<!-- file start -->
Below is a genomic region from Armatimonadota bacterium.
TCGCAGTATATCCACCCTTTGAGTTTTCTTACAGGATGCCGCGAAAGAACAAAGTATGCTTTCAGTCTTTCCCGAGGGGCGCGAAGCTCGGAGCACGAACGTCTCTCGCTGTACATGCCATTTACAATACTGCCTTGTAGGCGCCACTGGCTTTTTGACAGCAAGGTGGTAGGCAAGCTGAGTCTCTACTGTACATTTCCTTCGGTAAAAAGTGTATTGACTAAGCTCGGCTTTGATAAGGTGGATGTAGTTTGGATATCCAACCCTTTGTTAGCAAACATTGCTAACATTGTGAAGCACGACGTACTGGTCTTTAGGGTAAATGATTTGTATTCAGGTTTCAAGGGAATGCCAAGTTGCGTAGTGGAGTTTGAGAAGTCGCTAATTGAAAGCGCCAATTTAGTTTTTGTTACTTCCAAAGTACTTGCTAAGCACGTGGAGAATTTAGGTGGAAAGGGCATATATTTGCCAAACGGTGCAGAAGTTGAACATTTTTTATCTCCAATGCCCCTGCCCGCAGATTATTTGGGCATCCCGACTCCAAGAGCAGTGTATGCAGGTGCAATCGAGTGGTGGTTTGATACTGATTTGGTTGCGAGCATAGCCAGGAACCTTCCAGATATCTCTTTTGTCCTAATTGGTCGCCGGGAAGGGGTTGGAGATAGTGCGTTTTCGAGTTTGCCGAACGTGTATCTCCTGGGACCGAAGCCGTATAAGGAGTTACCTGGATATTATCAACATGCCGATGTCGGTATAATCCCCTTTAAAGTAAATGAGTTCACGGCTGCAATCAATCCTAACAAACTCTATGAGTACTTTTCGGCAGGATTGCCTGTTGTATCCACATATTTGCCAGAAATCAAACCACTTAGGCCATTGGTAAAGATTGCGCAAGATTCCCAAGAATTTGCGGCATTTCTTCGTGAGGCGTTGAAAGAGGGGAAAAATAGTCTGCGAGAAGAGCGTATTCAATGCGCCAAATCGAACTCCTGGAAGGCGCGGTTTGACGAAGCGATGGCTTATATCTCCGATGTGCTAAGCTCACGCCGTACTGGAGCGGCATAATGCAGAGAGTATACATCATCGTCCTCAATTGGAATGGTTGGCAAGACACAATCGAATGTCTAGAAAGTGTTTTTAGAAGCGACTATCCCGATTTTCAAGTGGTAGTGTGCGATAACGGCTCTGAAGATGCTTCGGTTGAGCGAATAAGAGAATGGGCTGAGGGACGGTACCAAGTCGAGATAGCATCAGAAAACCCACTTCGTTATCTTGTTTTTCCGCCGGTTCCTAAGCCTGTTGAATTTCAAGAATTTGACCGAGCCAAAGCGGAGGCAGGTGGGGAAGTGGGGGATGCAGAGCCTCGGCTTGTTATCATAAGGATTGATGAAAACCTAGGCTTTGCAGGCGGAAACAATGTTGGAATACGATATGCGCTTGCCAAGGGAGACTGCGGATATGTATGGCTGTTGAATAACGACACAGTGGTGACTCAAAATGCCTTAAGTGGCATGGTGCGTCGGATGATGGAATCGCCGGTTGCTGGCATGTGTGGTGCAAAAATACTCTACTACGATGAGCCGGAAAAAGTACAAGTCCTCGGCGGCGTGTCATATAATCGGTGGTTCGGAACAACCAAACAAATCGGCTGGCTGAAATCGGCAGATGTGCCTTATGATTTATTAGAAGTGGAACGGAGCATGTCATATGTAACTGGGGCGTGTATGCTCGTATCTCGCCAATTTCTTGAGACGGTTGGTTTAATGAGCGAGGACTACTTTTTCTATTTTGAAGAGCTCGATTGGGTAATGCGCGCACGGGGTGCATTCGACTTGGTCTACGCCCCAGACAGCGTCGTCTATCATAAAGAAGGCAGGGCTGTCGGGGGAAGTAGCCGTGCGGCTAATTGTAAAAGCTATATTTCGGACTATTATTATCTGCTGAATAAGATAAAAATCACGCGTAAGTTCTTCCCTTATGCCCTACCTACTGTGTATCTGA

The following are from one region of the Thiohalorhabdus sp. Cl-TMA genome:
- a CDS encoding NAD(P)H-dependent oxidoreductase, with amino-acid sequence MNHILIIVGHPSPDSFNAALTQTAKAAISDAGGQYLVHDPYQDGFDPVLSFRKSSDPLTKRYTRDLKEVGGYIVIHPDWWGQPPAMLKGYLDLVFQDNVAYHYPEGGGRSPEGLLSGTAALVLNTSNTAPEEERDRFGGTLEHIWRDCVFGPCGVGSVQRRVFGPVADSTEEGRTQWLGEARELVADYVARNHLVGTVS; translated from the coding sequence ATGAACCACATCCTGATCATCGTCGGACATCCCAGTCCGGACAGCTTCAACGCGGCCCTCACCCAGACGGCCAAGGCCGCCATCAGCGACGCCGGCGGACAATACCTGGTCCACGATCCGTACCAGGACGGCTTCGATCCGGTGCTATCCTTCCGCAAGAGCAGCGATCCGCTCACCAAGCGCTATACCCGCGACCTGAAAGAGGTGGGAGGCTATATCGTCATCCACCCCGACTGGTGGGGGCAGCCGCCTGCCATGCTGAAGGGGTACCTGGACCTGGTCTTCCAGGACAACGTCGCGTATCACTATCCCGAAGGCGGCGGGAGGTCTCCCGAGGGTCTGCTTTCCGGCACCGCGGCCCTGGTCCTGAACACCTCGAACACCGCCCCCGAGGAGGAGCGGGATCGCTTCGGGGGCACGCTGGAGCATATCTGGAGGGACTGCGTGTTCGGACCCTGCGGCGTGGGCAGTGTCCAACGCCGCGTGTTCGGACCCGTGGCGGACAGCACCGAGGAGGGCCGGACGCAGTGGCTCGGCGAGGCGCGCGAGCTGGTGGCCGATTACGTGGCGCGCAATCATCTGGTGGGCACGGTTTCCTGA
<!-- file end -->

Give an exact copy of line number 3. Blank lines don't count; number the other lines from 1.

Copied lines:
The following are from one region of the Thiohalorhabdus sp. Cl-TMA genome: